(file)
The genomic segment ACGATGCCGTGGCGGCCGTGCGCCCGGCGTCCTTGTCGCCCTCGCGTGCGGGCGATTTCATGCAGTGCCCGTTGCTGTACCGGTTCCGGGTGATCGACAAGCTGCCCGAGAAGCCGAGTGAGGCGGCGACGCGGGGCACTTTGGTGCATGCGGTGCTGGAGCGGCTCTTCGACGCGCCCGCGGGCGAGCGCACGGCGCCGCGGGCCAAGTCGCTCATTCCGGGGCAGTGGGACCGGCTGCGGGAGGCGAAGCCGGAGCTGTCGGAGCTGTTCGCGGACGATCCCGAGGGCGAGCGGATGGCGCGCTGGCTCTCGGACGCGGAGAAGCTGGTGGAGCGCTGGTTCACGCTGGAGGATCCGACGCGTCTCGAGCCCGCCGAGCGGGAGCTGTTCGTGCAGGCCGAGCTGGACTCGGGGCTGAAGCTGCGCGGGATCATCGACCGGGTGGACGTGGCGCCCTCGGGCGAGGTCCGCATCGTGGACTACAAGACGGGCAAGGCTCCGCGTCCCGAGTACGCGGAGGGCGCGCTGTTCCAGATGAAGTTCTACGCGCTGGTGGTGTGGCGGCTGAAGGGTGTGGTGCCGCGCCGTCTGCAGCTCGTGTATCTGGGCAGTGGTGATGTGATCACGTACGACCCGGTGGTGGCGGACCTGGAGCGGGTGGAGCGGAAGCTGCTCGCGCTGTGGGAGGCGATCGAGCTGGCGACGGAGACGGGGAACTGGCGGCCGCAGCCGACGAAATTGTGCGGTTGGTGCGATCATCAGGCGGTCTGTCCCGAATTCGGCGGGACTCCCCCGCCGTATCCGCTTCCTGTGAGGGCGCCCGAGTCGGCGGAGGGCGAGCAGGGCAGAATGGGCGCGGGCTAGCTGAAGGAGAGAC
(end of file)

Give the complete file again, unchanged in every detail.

The genomic segment ACGATGCCGTGGCGGCCGTGCGCCCGGCGTCCTTGTCGCCCTCGCGTGCGGGCGATTTCATGCAGTGCCCGTTGCTGTACCGGTTCCGGGTGATCGACAAGCTGCCCGAGAAGCCGAGTGAGGCGGCGACGCGGGGCACTTTGGTGCATGCGGTGCTGGAGCGGCTCTTCGACGCGCCCGCGGGCGAGCGCACGGCGCCGCGGGCCAAGTCGCTCATTCCGGGGCAGTGGGACCGGCTGCGGGAGGCGAAGCCGGAGCTGTCGGAGCTGTTCGCGGACGATCCCGAGGGCGAGCGGATGGCGCGCTGGCTCTCGGACGCGGAGAAGCTGGTGGAGCGCTGGTTCACGCTGGAGGATCCGACGCGTCTCGAGCCCGCCGAGCGGGAGCTGTTCGTGCAGGCCGAGCTGGACTCGGGGCTGAAGCTGCGCGGGATCATCGACCGGGTGGACGTGGCGCCCTCGGGCGAGGTCCGCATCGTGGACTACAAGACGGGCAAGGCTCCGCGTCCCGAGTACGCGGAGGGCGCGCTGTTCCAGATGAAGTTCTACGCGCTGGTGGTGTGGCGGCTGAAGGGTGTGGTGCCGCGCCGTCTGCAGCTCGTGTATCTGGGCAGTGGTGATGTGATCACGTACGACCCGGTGGTGGCGGACCTGGAGCGGGTGGAGCGGAAGCTGCTCGCGCTGTGGGAGGCGATCGAGCTGGCGACGGAGACGGGGAACTGGCGGCCGCAGCCGACGAAATTGTGCGGTTGGTGCGATCATCAGGCGGTCTGTCCCGAATTCGGCGGGACTCCCCCGCCGTATCCGCTTCCTGTGAGGGCGCCCGAGTCGGCGGAGGGCGAGCAGGGCAGAATGGGCGCGGGCTAGCTGAAGGAGAGAC